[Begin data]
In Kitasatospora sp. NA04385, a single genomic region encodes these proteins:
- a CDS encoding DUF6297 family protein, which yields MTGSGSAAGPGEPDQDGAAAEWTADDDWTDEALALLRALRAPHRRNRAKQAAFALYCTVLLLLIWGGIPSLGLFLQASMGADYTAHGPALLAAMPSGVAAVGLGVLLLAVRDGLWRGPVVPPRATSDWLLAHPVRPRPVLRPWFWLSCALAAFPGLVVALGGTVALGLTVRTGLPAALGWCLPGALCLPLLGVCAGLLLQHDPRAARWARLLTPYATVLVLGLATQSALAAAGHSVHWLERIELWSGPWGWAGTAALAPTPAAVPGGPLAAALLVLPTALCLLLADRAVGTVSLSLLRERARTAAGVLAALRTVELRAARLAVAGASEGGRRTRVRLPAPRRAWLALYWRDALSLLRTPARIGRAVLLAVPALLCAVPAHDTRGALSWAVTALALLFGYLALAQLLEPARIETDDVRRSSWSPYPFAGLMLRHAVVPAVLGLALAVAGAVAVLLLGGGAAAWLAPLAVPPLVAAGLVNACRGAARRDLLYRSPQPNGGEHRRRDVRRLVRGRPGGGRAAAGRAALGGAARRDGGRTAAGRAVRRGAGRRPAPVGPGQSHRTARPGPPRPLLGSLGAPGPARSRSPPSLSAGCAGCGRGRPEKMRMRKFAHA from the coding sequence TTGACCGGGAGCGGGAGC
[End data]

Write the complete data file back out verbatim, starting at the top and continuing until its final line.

In Kitasatospora sp. NA04385, a single genomic region encodes these proteins:
- a CDS encoding DUF6297 family protein, which yields MTGSGSAAGPGEPDQDGAAAEWTADDDWTDEALALLRALRAPHRRNRAKQAAFALYCTVLLLLIWGGIPSLGLFLQASMGADYTAHGPALLAAMPSGVAAVGLGVLLLAVRDGLWRGPVVPPRATSDWLLAHPVRPRPVLRPWFWLSCALAAFPGLVVALGGTVALGLTVRTGLPAALGWCLPGALCLPLLGVCAGLLLQHDPRAARWARLLTPYATVLVLGLATQSALAAAGHSVHWLERIELWSGPWGWAGTAALAPTPAAVPGGPLAAALLVLPTALCLLLADRAVGTVSLSLLRERARTAAGVLAALRTVELRAARLAVAGASEGGRRTRVRLPAPRRAWLALYWRDALSLLRTPARIGRAVLLAVPALLCAVPAHDTRGALSWAVTALALLFGYLALAQLLEPARIETDDVRRSSWSPYPFAGLMLRHAVVPAVLGLALAVAGAVAVLLLGGGAAAWLAPLAVPPLVAAGLVNACRGAARRDLLYRSPQPNGGEHRRRDVRRLVRGRPGGGRAAAGRAALGGAARRDGGRTAAGRAVRRGAGRRPAPVGPGQSHRTARPGPPRPLLGSLGAPGPARSRSPPSLSAGCAGCGRGRPEKMRMRKFAHA from the coding sequence TTGACCGGGAGCGGGAGC